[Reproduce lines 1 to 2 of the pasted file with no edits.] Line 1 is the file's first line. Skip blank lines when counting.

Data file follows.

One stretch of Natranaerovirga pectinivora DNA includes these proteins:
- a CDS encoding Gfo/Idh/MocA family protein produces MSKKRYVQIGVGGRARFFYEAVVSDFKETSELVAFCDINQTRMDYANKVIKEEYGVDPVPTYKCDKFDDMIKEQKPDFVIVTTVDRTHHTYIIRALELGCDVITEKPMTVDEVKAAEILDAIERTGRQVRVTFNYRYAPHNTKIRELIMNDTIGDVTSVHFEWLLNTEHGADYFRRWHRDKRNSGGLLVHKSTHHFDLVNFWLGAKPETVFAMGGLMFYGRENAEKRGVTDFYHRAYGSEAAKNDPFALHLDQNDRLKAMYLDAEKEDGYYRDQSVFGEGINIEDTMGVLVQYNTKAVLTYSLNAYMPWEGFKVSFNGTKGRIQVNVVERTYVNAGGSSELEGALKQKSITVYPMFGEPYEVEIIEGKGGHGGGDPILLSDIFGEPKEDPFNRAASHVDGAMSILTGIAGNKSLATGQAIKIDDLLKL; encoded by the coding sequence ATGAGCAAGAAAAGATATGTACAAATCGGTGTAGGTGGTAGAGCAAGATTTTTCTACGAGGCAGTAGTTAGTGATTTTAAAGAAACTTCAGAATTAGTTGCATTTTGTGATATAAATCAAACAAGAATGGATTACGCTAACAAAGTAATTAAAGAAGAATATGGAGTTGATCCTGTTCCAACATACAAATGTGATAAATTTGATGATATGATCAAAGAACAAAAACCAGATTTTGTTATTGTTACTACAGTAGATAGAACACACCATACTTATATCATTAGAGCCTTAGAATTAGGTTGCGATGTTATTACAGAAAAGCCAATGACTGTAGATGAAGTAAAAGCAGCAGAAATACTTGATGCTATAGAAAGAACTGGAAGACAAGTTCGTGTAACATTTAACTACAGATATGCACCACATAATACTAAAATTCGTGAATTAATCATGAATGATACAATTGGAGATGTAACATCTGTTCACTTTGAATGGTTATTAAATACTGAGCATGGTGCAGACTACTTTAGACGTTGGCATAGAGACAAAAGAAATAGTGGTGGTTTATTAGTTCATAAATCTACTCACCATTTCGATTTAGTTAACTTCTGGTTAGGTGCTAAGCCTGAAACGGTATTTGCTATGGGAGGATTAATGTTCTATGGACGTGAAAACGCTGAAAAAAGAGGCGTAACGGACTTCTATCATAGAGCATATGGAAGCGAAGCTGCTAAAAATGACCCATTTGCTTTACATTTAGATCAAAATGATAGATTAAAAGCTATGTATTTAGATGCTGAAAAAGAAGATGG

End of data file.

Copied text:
One stretch of Natranaerovirga pectinivora DNA includes these proteins:
- a CDS encoding Gfo/Idh/MocA family protein produces MSKKRYVQIGVGGRARFFYEAVVSDFKETSELVAFCDINQTRMDYANKVIKEEYGVDPVPTYKCDKFDDMIKEQKPDFVIVTTVDRTHHTYIIRALELGCDVITEKPMTVDEVKAAEILDAIERTGRQVRVTFNYRYAPHNTKIRELIMNDTIGDVTSVHFEWLLNTEHGADYFRRWHRDKRNSGGLLVHKSTHHFDLVNFWLGAKPETVFAMGGLMFYGRENAEKRGVTDFYHRAYGSEAAKNDPFALHLDQNDRLKAMYLDAEKEDGYYRDQSVFGEGINIEDTMGVLVQYNTKAVLTYSLNAYMPWEGFKVSFNGTKGRIQVNVVERTYVNAGGSSELEGALKQKSITVYPMFGEPYEVEIIEGKGGHGGGDPILLSDIFGEPKEDPFNRAASHVDGAMSILTGIAGNKSLATGQAIKIDDLLKL; encoded by the coding sequence ATGAGCAAGAAAAGATATGTACAAATCGGTGTAGGTGGTAGAGCAAGATTTTTCTACGAGGCAGTAGTTAGTGATTTTAAAGAAACTTCAGAATTAGTTGCATTTTGTGATATAAATCAAACAAGAATGGATTACGCTAACAAAGTAATTAAAGAAGAATATGGAGTTGATCCTGTTCCAACATACAAATGTGATAAATTTGATGATATGATCAAAGAACAAAAACCAGATTTTGTTATTGTTACTACAGTAGATAGAACACACCATACTTATATCATTAGAGCCTTAGAATTAGGTTGCGATGTTATTACAGAAAAGCCAATGACTGTAGATGAAGTAAAAGCAGCAGAAATACTTGATGCTATAGAAAGAACTGGAAGACAAGTTCGTGTAACATTTAACTACAGATATGCACCACATAATACTAAAATTCGTGAATTAATCATGAATGATACAATTGGAGATGTAACATCTGTTCACTTTGAATGGTTATTAAATACTGAGCATGGTGCAGACTACTTTAGACGTTGGCATAGAGACAAAAGAAATAGTGGTGGTTTATTAGTTCATAAATCTACTCACCATTTCGATTTAGTTAACTTCTGGTTAGGTGCTAAGCCTGAAACGGTATTTGCTATGGGAGGATTAATGTTCTATGGACGTGAAAACGCTGAAAAAAGAGGCGTAACGGACTTCTATCATAGAGCATATGGAAGCGAAGCTGCTAAAAATGACCCATTTGCTTTACATTTAGATCAAAATGATAGATTAAAAGCTATGTATTTAGATGCTGAAAAAGAAGATGG